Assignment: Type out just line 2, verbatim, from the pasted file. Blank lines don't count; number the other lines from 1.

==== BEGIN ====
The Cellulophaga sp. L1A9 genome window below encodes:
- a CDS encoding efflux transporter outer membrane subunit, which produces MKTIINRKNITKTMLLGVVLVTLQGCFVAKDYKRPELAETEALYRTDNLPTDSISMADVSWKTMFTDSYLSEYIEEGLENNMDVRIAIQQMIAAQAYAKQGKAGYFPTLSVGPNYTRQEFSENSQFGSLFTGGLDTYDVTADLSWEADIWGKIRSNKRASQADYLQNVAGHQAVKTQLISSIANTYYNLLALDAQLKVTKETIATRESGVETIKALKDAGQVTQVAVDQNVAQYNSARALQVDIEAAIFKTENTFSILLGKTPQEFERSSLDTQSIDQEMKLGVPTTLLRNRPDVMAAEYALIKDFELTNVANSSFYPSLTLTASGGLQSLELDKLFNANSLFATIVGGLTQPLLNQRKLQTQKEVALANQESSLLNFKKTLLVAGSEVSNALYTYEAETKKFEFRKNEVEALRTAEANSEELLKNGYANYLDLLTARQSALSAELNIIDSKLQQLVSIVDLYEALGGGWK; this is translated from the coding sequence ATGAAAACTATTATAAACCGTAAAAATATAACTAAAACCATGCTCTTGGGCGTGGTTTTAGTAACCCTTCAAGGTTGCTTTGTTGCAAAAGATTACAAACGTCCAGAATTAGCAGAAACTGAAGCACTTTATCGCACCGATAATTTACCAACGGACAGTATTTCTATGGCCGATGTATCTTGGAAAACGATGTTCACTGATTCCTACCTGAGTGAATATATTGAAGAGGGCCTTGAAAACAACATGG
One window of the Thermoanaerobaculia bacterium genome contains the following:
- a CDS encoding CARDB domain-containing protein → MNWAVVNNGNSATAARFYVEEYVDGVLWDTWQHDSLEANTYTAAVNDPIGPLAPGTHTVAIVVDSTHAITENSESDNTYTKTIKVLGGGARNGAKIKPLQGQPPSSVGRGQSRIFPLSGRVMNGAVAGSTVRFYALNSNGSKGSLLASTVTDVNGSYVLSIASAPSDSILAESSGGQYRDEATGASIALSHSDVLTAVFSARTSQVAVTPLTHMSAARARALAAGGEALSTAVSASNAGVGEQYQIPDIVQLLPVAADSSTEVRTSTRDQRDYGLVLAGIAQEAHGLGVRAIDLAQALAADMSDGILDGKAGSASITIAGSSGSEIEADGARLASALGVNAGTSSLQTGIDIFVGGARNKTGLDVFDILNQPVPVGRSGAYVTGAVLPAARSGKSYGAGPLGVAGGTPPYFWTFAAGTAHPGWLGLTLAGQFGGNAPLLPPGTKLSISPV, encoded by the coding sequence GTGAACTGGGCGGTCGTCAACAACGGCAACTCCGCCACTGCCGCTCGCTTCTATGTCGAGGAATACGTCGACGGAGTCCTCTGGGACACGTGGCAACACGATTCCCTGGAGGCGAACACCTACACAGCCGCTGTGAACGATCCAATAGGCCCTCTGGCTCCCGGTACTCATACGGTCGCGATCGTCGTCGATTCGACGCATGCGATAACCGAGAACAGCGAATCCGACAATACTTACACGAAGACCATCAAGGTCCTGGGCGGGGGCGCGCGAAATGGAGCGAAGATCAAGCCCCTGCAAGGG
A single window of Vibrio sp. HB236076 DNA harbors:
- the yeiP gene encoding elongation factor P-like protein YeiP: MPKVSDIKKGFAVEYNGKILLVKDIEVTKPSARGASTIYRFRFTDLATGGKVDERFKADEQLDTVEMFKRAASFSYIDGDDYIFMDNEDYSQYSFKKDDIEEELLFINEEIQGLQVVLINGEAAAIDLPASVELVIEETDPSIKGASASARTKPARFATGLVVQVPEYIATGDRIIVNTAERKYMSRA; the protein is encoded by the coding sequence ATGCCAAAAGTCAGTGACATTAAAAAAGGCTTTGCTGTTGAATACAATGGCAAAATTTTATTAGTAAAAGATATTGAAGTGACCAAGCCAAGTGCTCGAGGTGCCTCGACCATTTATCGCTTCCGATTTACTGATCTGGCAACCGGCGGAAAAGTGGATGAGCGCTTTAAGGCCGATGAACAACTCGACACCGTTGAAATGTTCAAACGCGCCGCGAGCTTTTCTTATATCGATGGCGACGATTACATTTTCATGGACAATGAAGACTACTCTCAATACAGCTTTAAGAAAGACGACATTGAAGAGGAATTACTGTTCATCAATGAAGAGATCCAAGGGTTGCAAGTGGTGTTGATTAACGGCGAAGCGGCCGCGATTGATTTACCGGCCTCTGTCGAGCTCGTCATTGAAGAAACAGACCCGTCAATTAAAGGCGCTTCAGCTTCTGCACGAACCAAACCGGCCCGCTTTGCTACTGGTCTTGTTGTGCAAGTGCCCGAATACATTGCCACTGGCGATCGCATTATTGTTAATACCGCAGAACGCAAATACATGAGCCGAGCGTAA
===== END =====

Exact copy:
- a CDS encoding efflux transporter outer membrane subunit, which produces MKTIINRKNITKTMLLGVVLVTLQGCFVAKDYKRPELAETEALYRTDNLPTDSISMADVSWKTMFTDSYLSEYIEEGLENNMDVRIAIQQMIAAQAYAKQGKAGYFPTLSVGPNYTRQEFSENSQFGSLFTGGLDTYDVTADLSWEADIWGKIRSNKRASQADYLQNVAGHQAVKTQLISSIANTYYNLLALDAQLKVTKETIATRESGVETIKALKDAGQVTQVAVDQNVAQYNSARALQVDIEAAIFKTENTFSILLGKTPQEFERSSLDTQSIDQEMKLGVPTTLLRNRPDVMAAEYALIKDFELTNVANSSFYPSLTLTASGGLQSLELDKLFNANSLFATIVGGLTQPLLNQRKLQTQKEVALANQESSLLNFKKTLLVAGSEVSNALYTYEAETKKFEFRKNEVEALRTAEANSEELLKNGYANYLDLLTARQSALSAELNIIDSKLQQLVSIVDLYEALGGGWK; this is translated from the coding sequence ATGAAAACTATTATAAACCGTAAAAATATAACTAAAACCATGCTCTTGGGCGTGGTTTTAGTAACCCTTCAAGGTTGCTTTGTTGCAAAAGATTACAAACGTCCAGAATTAGCAGAAACTGAAGCACTTTATCGCACCGATAATTTACCAACGGACAGTATTTCTATGGCCGATGTATCTTGGAAAACGATGTTCACTGATTCCTACCTGAGTGAATATATTGAAGAGGGCCTTGAAAACAACATGG